This study determined that the amounts of chromium and nickel significantly increase with longer cooking times, with the use of new cookware, and with cooking tomato sauce. While generally these amounts are under the Tolerable Upper Intake Levels, some people may have adverse reactions such as dermatitis even when the exposure amounts are under the established tolerable upper intake levels.
I use a big stainless steel pot for making beef bone broth that I cook for over 36 hours.   And I drink the broth almost daily. A recent heavy metal test, which shows how much if any heavy metals my body has accumulated over time, shows that I do have some nickel, but it is within the safe level.
Stainless Steel Cookware We Use
All-Clad. Pan and pots are made in the US. The accessories and tea kettles are made in China.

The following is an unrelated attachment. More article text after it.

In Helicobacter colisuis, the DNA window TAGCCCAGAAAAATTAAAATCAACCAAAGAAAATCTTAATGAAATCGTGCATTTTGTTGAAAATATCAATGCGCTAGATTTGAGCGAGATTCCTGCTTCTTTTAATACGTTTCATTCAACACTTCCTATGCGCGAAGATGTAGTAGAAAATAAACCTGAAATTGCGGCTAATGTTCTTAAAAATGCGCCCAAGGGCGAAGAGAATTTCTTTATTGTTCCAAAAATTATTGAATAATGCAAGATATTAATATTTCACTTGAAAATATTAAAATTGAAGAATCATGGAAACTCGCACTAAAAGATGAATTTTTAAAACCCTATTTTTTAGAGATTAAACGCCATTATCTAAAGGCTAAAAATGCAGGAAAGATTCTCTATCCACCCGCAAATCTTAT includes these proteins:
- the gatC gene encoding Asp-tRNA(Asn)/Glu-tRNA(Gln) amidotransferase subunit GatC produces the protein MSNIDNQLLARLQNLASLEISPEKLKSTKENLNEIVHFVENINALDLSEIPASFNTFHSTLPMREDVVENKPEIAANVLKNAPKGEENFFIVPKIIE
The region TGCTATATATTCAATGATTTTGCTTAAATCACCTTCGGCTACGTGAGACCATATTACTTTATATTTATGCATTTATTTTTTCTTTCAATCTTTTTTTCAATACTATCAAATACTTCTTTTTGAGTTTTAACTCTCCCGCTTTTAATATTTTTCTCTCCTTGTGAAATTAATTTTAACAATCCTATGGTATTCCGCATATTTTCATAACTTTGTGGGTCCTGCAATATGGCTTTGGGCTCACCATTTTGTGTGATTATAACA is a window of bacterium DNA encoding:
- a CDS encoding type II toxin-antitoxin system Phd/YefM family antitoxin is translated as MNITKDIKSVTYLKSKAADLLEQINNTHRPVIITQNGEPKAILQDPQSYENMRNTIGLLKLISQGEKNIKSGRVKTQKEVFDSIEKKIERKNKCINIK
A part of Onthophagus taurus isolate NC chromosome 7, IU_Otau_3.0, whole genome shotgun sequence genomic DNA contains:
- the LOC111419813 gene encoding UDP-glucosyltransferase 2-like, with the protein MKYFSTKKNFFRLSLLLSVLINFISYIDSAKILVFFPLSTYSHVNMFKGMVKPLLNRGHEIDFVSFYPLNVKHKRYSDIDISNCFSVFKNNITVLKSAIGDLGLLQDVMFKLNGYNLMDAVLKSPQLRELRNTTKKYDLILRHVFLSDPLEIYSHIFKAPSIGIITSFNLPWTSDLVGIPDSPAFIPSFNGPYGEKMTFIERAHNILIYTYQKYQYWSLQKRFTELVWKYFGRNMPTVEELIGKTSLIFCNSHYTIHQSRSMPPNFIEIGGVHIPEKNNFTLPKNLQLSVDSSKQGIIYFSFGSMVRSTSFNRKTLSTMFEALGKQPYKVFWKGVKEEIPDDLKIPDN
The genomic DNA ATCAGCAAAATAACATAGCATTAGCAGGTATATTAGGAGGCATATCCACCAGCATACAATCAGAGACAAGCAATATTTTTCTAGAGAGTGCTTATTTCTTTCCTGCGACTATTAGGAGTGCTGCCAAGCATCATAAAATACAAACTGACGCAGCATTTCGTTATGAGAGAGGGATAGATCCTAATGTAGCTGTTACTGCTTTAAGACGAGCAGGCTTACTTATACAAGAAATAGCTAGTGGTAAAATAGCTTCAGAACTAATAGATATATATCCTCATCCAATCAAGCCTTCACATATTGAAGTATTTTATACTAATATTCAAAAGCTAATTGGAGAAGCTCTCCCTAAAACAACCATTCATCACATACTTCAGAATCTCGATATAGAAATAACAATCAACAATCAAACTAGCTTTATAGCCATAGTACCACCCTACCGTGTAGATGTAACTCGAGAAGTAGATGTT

Safe Cookware: Cast Iron Cookware

Cast iron leaches iron into food during cooking. Iron is an essential nutrient; however, in this case, you can get too much of a good thing: iron overdose is toxic. Like with stainless steel safe cookware, acidic foods, high moisture content, and long durations of cooking increase the release of iron significantly. Studies show that the amount of iron varies from 1.7 mg per 100 g to 26 mg per 100 g, while the upper intake level for pregnant women, those who need iron the most, is 27 mg. So if you cook tomato sauce for long period of time, it is possible to overdose on iron. There is an inexpensive blood test to take to determine your iron level. For more information, check my post here.
My recommendation is to use cast iron for pancakes, bacon and hamburgers, and frying eggs and hash browns. If you’re curious how well cast iron works for frying an egg, see my video, here. It works like a charm. I’m sure it has more uses, but we do not use it as a staple when cooking because of the iron content issue.